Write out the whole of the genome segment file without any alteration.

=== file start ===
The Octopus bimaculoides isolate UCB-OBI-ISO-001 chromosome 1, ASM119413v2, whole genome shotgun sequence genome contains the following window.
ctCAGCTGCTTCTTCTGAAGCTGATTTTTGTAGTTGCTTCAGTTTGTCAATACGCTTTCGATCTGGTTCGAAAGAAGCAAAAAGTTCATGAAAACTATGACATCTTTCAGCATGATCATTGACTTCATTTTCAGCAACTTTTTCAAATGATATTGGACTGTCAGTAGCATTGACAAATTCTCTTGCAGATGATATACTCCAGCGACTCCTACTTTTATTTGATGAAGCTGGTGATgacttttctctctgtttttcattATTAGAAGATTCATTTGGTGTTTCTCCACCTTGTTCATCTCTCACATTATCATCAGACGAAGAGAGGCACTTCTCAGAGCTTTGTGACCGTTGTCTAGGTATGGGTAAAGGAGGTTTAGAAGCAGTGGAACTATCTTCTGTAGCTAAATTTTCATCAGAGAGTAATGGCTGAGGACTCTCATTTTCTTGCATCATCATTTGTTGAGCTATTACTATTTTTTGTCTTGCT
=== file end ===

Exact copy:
The Octopus bimaculoides isolate UCB-OBI-ISO-001 chromosome 1, ASM119413v2, whole genome shotgun sequence genome contains the following window.
ctCAGCTGCTTCTTCTGAAGCTGATTTTTGTAGTTGCTTCAGTTTGTCAATACGCTTTCGATCTGGTTCGAAAGAAGCAAAAAGTTCATGAAAACTATGACATCTTTCAGCATGATCATTGACTTCATTTTCAGCAACTTTTTCAAATGATATTGGACTGTCAGTAGCATTGACAAATTCTCTTGCAGATGATATACTCCAGCGACTCCTACTTTTATTTGATGAAGCTGGTGATgacttttctctctgtttttcattATTAGAAGATTCATTTGGTGTTTCTCCACCTTGTTCATCTCTCACATTATCATCAGACGAAGAGAGGCACTTCTCAGAGCTTTGTGACCGTTGTCTAGGTATGGGTAAAGGAGGTTTAGAAGCAGTGGAACTATCTTCTGTAGCTAAATTTTCATCAGAGAGTAATGGCTGAGGACTCTCATTTTCTTGCATCATCATTTGTTGAGCTATTACTATTTTTTGTCTTGCT